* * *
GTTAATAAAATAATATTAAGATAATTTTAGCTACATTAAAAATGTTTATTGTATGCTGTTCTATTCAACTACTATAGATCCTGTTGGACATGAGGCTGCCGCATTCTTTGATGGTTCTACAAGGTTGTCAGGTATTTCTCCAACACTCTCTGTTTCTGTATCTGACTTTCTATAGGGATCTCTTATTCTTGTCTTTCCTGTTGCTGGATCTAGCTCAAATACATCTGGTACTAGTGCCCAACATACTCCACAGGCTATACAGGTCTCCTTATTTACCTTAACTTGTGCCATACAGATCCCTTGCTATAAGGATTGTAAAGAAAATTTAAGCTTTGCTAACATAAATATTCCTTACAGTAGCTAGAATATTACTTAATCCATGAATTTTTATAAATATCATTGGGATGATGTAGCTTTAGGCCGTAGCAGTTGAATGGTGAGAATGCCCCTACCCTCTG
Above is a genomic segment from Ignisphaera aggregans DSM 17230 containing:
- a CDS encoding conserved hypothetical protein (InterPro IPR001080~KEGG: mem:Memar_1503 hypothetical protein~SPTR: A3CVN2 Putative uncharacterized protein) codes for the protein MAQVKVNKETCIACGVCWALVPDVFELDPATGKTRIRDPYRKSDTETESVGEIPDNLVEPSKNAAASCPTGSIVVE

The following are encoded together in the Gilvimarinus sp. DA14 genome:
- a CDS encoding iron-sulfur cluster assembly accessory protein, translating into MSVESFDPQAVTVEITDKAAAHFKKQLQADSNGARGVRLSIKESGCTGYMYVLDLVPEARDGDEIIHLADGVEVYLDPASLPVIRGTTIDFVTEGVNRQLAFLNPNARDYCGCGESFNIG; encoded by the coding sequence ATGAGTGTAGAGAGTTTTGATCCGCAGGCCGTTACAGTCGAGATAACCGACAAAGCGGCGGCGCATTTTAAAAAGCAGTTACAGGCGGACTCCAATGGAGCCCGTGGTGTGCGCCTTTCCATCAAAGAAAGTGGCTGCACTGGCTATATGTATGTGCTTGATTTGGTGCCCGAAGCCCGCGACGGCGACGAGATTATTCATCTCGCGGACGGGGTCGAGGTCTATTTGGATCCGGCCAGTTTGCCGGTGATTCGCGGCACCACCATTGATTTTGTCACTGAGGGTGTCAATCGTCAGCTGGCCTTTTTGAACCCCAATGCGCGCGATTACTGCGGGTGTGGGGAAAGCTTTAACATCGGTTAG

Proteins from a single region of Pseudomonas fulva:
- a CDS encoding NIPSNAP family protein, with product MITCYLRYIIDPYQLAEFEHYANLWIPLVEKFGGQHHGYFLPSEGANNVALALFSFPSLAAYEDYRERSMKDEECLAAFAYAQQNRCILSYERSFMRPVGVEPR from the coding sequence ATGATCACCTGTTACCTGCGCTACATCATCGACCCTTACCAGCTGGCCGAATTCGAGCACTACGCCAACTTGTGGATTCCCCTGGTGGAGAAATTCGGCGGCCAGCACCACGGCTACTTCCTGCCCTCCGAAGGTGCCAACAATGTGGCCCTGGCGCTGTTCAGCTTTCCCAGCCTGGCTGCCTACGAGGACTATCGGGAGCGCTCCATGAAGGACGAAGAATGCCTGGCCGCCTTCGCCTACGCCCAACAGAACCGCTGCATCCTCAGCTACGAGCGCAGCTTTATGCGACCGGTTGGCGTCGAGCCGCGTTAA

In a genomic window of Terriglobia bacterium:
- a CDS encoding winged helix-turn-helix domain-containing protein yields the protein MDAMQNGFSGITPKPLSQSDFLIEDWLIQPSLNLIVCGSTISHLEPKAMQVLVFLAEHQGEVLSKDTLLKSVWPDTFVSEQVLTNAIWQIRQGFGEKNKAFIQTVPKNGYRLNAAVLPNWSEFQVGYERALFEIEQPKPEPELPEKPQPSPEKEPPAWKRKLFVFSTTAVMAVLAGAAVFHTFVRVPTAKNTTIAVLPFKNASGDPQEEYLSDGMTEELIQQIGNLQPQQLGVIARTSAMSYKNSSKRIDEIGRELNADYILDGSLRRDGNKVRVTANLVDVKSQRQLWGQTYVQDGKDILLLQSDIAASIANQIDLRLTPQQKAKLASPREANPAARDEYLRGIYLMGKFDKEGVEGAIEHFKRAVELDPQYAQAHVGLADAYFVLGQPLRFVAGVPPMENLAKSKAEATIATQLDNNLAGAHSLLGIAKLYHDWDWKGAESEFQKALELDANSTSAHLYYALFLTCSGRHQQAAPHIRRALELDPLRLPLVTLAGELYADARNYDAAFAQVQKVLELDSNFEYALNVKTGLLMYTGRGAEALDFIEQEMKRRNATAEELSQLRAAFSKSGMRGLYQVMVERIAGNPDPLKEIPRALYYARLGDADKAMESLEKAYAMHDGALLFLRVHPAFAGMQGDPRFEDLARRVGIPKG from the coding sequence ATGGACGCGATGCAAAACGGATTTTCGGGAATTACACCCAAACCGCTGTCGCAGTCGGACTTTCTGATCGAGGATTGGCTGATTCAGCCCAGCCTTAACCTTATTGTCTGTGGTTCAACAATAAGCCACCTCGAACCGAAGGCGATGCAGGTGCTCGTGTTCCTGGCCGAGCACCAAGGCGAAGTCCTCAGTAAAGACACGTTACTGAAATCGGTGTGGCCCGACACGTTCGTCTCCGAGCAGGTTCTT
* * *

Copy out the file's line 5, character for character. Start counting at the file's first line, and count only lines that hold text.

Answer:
- a CDS encoding iron-sulfur cluster assembly accessory protein, translating into MSVESFDPQAVTVEITDKAAAHFKKQLQADSNGARGVRLSIKESGCTGYMYVLDLVPEARDGDEIIHLADGVEVYLDPASLPVIRGTTIDFVTEGVNRQLAFLNPNARDYCGCGESFNIG; encoded by the coding sequence ATGAGTGTAGAGAGTTTTGATCCGCAGGCCGTTACAGTCGAGATAACCGACAAAGCGGCGGCGCATTTTAAAAAGCAGTTACAGGCGGACTCCAATGGAGCCCGTGGTGTGCGCCTTTCCATCAAAGAAAGTGGCTGCACTGGCTATATGTATGTGCTTGATTTGGTGCCCGAAGCCCGCGACGGCGACGAGATTATTCATCTCGCGGACGGGGTCGAGGTCTATTTGGATCCGGCCAGTTTGCCGGTGATTCGCGGCACCACCATTGATTTTGTCACTGAGGGTGTCAATCGTCAGCTGGCCTTTTTGAACCCCAATGCGCGCGATTACTGCGGGTGTGGGGAAAGCTTTAACATCGGTTAG